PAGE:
Frank Thompson remembers seeing a Chrysler Airflow when he was about 10 years old. He was so taken with the design that he got out his big yellow pad and began sketching the car. Seventy-three years later, a gorgeous yellow 1934 Chrysler Airflow is one of the highlights of his collection of more than 25 vintage cars.
Thompson, 83, of Leawood, has been actively selling cars for 64 years and his passion for cars is as strong today as it was when he grabbed that yellow pad. He retired from ownership of Overland Park Dodge Chrysler Jeep five years ago but moved his vintage car collection into a spacious private garage. Because buying and selling cars is as much a part of his life as breath itself his garage has become a small business. He buys and sells a few vintage cars for himself and friends as well as selling late-model golf carts. (Most of the carts he sells are used for personal transportation, not golf, he says.)
In his early days, Thompson realized he could look at an ordinary car and visualize how to make it desirable with a few improvements. That was a key to his success with used cars decades ago and he does the same with vintage cars today. New tires, polished paint and a freshly detailed engine turn a so-so car into one buyers can’t resist.
While his passion for cars can be traced to his pre-teen years, his ability to transform cars into ones that people want is rooted in his early days at Laner-Leuenberger Pontiac at 4235 Troost Ave. Although he started in the parts department, he was mentored by Russell Leuenberger who recognized Thompson’s love for cars and thirst for knowledge. They had lunch nearly every day as Leuenberger taught Thompson the basics of the car business. “When he told me something I always remembered it,” says Thompson.
After Thompson fixed up a couple of the dealership’s used cars and sold them for a profit Leuenberger made him the used car manager. “I would lay out my clothes at night because I was excited about the next day. I always enjoyed going to work,” he says.
Thompson tells amazing stories about those early days in the car business. Being young and energetic, he would drive up Troost Ave. on his way to work, handing out business cards to people waiting at bus stops. Sometimes he even gave them rides to work.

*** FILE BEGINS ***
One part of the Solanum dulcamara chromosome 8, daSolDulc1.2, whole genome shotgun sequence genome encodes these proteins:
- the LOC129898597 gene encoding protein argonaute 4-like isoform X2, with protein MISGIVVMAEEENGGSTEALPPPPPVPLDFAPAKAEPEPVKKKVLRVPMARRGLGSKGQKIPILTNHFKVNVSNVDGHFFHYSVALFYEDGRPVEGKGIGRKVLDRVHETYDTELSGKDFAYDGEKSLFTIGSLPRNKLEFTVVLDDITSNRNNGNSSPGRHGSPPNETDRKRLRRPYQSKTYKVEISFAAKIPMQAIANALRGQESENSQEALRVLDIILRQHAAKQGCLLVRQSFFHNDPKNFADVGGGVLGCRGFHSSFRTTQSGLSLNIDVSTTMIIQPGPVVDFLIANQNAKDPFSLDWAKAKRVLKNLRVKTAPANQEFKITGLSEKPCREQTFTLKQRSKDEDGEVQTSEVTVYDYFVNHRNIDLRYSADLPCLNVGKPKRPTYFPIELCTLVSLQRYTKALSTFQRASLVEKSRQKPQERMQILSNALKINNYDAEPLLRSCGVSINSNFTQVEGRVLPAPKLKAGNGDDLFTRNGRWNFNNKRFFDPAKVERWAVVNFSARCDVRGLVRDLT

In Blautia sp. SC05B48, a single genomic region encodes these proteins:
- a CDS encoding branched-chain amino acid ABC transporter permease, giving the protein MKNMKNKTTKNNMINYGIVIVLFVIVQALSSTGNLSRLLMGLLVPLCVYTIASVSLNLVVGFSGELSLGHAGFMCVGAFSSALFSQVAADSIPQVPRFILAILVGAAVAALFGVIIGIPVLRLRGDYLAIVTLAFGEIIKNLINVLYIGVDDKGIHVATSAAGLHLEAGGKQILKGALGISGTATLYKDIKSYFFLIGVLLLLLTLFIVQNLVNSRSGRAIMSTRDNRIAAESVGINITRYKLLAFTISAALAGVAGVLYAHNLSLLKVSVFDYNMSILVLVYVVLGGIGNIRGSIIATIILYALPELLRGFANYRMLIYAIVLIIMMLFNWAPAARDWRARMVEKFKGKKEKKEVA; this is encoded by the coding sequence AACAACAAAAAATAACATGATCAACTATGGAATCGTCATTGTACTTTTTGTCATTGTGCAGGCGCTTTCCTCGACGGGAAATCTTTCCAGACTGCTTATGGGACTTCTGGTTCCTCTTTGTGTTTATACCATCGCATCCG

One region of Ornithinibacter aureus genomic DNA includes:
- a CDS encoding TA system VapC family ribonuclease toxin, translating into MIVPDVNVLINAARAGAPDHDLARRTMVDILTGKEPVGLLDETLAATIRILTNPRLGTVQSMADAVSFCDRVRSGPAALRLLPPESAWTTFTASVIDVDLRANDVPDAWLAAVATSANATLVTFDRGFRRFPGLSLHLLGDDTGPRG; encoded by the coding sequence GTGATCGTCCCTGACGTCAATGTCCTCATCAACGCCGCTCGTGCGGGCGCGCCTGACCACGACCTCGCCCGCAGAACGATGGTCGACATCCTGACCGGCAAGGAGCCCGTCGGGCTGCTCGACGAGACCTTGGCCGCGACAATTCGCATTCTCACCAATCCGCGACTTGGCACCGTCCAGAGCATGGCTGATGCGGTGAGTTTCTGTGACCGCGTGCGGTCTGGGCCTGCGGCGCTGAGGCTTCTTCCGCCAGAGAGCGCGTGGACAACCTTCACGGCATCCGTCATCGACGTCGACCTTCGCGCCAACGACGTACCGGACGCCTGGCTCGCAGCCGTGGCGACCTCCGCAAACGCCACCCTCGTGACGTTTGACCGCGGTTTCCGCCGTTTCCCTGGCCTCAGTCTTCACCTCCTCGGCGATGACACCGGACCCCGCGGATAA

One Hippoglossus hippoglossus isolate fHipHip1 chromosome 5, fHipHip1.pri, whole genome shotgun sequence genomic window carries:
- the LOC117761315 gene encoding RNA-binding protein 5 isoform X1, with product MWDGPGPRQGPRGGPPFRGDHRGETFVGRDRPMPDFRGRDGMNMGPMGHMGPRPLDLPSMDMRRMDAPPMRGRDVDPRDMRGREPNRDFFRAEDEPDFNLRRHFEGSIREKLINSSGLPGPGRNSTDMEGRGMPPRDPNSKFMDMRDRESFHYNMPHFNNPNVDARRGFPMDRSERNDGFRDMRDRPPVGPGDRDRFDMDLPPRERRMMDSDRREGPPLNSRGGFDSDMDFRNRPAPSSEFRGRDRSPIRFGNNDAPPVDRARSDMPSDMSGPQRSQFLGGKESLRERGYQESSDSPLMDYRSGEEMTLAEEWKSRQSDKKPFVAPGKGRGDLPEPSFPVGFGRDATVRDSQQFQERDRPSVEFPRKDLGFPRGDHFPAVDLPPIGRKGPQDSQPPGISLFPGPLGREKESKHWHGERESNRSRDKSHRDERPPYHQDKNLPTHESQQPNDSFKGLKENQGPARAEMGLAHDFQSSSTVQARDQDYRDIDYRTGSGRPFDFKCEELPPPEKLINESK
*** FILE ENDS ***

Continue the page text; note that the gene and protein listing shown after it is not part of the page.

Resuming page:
He often spent his lunch hour in a parking lot across from the Chevrolet dealer, watching to see who was shopping for a car. He would write down their license number and call them later in the day, explaining he could put them in a Pontiac for less money.
When Pontiacs were so long they wouldn’t fit in many garages, Thompson found a contractor who would build an extension on the front of a customer’s garage. Some of these garages exist today.
Thompson said he kept half-gallons of ice cream in the dealership. When a wavering customer was leaving Thompson would hand them a container of ice cream. The customers would hurry home because they didn’t want the ice cream to melt, and that meant they didn’t have time to stop at another dealership. Later that evening, Thompson would call in hopes he could close the deal.
In 1968 Thompson set up the first used-car lot on Metcalf on the corner of 80th and Metcalf by converting a small house into a sales lot for Shortman Dodge. When Overland Park Jeep was built in 1973 he was hired as the used-car manager. He bought the business in 1981 and for 10 years it was the top performing dealership in the country.
Thompson has a fondness for Chevrolets and has pristine models from 1952, 1955, 1956 and 1957. He still has his dad’s completely original four-door 1951 with 40,000 miles and an immaculate 1938.
On a recent visit I found him tinkering with a 1957 Chevy sedan. He detailed the engine compartment, cleaned and painted fender-mounting bolts, removed the fender skirts, returned the dual-exhaust system to a standard single pipe and added accessory knock-offs to the wheel covers. The car is now back to original condition and waiting for a buyer who might not have given it a second look previously.
He also loves Model A Fords because they were great cars and still are 80 years later. He says they are easy to work on, run well and can be improved for today’s roads with hydraulic brakes, a four-speed transmission and better steering. He always has several in his shop.
From 1991 to 2001 Thompson and his wife, Babe, were involved with raising more than $1 million for cancer through a charity car auction. Today, they support several projects at St. Luke’s Hospital in addition to using his garage for numerous fundraising events.
When asked, Thompson admits that the highlight of his career was spending four hours talking about classic cars with Jay Leno when he was in town for last year’s Kansas City auto show.